- If you have a Zinio account through Henrico, Pamunkey or Richmond Public Libraries, read Utne Reader
Novels, short stories, flash fiction, microfiction, nanofiction
Poems, prose poems, docupoems
- Read poetry, prose poems, and hybrid works in literary magazines
- Check out poetry from the library’s literature section (800’s), mostly in 808 (anthologies), 811 (American poetry), and 821 (British poetry)
- Browse for poems on sites like those listed below:
- Poems by Theme or Occasion
- Poetry Archive – browse by theme (more UK than US content)
- Poetry Foundation – browse by subject or occasion (global in scope, but mostly US and UK content)
- Poetry International Web – browse by country
- Poetry River – focused on contemporary American poetry and docupoetry
- Poets Corner – browse by subject (English-language poems published before 1923)
- Consult quotation books in the library’s reference section (REF 808)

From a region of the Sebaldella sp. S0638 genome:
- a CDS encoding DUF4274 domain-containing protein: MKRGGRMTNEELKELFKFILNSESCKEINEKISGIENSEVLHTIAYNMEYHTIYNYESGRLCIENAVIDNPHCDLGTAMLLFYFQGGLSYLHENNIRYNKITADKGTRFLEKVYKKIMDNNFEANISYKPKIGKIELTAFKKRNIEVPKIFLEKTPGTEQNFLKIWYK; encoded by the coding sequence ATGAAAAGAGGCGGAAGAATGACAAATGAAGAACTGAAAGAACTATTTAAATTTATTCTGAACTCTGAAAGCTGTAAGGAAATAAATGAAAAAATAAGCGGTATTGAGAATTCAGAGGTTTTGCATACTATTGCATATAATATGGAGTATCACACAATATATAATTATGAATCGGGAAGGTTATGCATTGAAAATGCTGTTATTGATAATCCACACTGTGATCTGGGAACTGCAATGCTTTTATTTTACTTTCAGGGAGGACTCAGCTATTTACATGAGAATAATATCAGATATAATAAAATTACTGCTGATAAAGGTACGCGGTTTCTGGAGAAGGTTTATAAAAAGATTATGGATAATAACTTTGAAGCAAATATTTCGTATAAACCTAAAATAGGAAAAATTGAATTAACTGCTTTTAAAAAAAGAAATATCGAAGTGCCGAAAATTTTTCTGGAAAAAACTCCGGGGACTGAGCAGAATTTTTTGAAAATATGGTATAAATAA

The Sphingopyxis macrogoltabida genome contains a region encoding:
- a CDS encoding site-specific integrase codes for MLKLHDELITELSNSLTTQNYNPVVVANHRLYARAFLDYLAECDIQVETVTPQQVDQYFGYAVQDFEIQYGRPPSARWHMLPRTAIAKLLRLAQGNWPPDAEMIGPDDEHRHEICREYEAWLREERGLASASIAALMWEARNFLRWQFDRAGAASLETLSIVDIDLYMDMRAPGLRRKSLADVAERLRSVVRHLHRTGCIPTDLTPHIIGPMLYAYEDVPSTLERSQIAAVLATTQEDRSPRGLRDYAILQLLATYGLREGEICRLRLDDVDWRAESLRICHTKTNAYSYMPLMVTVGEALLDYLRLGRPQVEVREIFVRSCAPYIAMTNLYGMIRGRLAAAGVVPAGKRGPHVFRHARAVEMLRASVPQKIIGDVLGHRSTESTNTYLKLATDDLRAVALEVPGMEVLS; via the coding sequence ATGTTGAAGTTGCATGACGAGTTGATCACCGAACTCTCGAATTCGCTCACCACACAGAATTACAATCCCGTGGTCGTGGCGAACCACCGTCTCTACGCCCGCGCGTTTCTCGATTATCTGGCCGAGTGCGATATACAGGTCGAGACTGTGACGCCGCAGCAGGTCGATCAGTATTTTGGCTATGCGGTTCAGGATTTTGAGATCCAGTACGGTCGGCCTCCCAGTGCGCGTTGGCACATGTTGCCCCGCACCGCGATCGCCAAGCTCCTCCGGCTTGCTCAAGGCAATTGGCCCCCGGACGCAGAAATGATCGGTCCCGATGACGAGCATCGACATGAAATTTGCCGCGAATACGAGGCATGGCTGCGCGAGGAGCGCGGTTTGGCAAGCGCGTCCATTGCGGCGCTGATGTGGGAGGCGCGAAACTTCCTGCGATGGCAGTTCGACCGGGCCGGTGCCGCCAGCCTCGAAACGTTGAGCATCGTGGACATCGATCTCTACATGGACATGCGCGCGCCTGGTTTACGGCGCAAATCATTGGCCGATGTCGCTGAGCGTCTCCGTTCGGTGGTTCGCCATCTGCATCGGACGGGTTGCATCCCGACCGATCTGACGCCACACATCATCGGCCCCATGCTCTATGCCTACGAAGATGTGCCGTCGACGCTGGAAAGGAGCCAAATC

- African American Quotations
- Brainy Quotes by Topic
- Quotations Page
- Think Exist Quotations
- Women’s Quotations
- Quotation section of Bartleby.com
Finding Works by Theme
- Notice the contexts in which your theme appears. Reflect on the question, What do we talk about when we talk about ____(your theme)? For instance, themes that emerge in literature about war include fear, courage, sacrifice, corruption, oppression, and displacement. Browsing works on topics likely to include your theme may lead you to discover works that don’t mention the theme directly (or by any of its synonyms or antonyms).
- Consult thematic guides to literature, such as these books available in the Gale Virtual Reference Library and EBSCO eBook Collection: